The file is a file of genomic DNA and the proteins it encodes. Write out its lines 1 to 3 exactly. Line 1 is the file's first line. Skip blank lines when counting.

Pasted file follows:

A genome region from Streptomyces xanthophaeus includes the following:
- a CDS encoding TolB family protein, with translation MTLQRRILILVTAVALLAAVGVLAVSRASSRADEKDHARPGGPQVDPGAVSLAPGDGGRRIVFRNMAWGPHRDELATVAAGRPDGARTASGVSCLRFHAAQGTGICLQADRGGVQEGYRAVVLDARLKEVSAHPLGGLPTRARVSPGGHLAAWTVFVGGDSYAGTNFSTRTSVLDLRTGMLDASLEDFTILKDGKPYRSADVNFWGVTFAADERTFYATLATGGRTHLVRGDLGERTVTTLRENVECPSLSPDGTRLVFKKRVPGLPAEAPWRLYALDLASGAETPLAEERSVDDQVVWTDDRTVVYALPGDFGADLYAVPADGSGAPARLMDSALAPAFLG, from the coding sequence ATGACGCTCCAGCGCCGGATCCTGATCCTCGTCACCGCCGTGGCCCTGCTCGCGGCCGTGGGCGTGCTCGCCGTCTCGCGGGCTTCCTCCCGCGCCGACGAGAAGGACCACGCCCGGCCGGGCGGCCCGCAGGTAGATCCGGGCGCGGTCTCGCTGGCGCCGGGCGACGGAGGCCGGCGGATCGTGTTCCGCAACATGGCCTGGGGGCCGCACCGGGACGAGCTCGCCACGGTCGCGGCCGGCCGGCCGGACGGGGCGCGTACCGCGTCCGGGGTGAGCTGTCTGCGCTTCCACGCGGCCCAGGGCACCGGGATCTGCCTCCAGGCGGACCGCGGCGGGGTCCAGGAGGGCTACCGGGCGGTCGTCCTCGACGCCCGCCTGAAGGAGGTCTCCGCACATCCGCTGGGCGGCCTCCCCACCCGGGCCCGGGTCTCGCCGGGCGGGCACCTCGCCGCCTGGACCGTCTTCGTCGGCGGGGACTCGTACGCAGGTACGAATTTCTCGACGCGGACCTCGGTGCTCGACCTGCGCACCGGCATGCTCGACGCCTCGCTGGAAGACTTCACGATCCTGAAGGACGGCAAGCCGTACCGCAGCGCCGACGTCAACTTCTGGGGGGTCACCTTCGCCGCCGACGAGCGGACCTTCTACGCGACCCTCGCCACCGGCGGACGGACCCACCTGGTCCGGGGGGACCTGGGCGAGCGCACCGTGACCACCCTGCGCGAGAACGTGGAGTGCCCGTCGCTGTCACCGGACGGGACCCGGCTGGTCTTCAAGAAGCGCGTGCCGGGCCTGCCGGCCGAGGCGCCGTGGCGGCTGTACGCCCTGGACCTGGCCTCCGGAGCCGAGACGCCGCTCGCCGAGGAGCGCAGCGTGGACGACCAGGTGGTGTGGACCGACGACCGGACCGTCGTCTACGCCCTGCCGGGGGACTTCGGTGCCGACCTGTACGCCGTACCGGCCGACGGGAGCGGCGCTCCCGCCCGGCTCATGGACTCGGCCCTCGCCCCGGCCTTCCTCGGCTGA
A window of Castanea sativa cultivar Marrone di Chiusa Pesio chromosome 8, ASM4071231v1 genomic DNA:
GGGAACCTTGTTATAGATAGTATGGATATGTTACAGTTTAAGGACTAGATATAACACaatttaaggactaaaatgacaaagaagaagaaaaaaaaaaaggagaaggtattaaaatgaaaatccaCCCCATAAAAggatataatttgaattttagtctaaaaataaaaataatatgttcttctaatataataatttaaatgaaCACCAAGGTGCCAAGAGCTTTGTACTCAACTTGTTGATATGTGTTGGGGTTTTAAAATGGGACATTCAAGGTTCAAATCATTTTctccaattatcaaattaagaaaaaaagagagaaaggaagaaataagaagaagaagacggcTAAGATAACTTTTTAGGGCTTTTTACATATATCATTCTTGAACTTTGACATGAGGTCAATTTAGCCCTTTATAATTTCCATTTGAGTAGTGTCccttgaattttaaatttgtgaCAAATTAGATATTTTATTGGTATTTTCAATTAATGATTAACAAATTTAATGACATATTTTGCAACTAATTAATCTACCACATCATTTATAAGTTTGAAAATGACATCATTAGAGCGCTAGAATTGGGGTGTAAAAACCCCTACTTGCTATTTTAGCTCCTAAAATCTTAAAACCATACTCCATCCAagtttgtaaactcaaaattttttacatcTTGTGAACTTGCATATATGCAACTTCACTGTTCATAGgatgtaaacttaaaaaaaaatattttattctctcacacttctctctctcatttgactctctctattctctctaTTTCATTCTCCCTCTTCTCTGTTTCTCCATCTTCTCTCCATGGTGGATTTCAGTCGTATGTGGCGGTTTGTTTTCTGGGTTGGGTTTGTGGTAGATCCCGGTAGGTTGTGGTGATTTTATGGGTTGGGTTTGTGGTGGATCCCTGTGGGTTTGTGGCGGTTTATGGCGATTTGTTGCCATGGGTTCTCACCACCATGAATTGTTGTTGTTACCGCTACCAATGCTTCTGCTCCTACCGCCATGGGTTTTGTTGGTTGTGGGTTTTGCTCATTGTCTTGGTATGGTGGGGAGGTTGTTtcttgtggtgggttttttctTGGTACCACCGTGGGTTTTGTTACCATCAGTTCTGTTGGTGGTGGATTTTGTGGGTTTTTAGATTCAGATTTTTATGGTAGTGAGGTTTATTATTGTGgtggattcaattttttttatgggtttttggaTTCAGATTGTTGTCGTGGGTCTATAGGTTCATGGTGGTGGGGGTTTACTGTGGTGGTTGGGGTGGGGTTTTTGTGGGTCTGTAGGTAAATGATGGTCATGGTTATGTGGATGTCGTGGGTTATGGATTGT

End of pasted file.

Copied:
A genome region from Streptomyces xanthophaeus includes the following:
- a CDS encoding TolB family protein, with translation MTLQRRILILVTAVALLAAVGVLAVSRASSRADEKDHARPGGPQVDPGAVSLAPGDGGRRIVFRNMAWGPHRDELATVAAGRPDGARTASGVSCLRFHAAQGTGICLQADRGGVQEGYRAVVLDARLKEVSAHPLGGLPTRARVSPGGHLAAWTVFVGGDSYAGTNFSTRTSVLDLRTGMLDASLEDFTILKDGKPYRSADVNFWGVTFAADERTFYATLATGGRTHLVRGDLGERTVTTLRENVECPSLSPDGTRLVFKKRVPGLPAEAPWRLYALDLASGAETPLAEERSVDDQVVWTDDRTVVYALPGDFGADLYAVPADGSGAPARLMDSALAPAFLG, from the coding sequence ATGACGCTCCAGCGCCGGATCCTGATCCTCGTCACCGCCGTGGCCCTGCTCGCGGCCGTGGGCGTGCTCGCCGTCTCGCGGGCTTCCTCCCGCGCCGACGAGAAGGACCACGCCCGGCCGGGCGGCCCGCAGGTAGATCCGGGCGCGGTCTCGCTGGCGCCGGGCGACGGAGGCCGGCGGATCGTGTTCCGCAACATGGCCTGGGGGCCGCACCGGGACGAGCTCGCCACGGTCGCGGCCGGCCGGCCGGACGGGGCGCGTACCGCGTCCGGGGTGAGCTGTCTGCGCTTCCACGCGGCCCAGGGCACCGGGATCTGCCTCCAGGCGGACCGCGGCGGGGTCCAGGAGGGCTACCGGGCGGTCGTCCTCGACGCCCGCCTGAAGGAGGTCTCCGCACATCCGCTGGGCGGCCTCCCCACCCGGGCCCGGGTCTCGCCGGGCGGGCACCTCGCCGCCTGGACCGTCTTCGTCGGCGGGGACTCGTACGCAGGTACGAATTTCTCGACGCGGACCTCGGTGCTCGACCTGCGCACCGGCATGCTCGACGCCTCGCTGGAAGACTTCACGATCCTGAAGGACGGCAAGCCGTACCGCAGCGCCGACGTCAACTTCTGGGGGGTCACCTTCGCCGCCGACGAGCGGACCTTCTACGCGACCCTCGCCACCGGCGGACGGACCCACCTGGTCCGGGGGGACCTGGGCGAGCGCACCGTGACCACCCTGCGCGAGAACGTGGAGTGCCCGTCGCTGTCACCGGACGGGACCCGGCTGGTCTTCAAGAAGCGCGTGCCGGGCCTGCCGGCCGAGGCGCCGTGGCGGCTGTACGCCCTGGACCTGGCCTCCGGAGCCGAGACGCCGCTCGCCGAGGAGCGCAGCGTGGACGACCAGGTGGTGTGGACCGACGACCGGACCGTCGTCTACGCCCTGCCGGGGGACTTCGGTGCCGACCTGTACGCCGTACCGGCCGACGGGAGCGGCGCTCCCGCCCGGCTCATGGACTCGGCCCTCGCCCCGGCCTTCCTCGGCTGA
A window of Castanea sativa cultivar Marrone di Chiusa Pesio chromosome 8, ASM4071231v1 genomic DNA: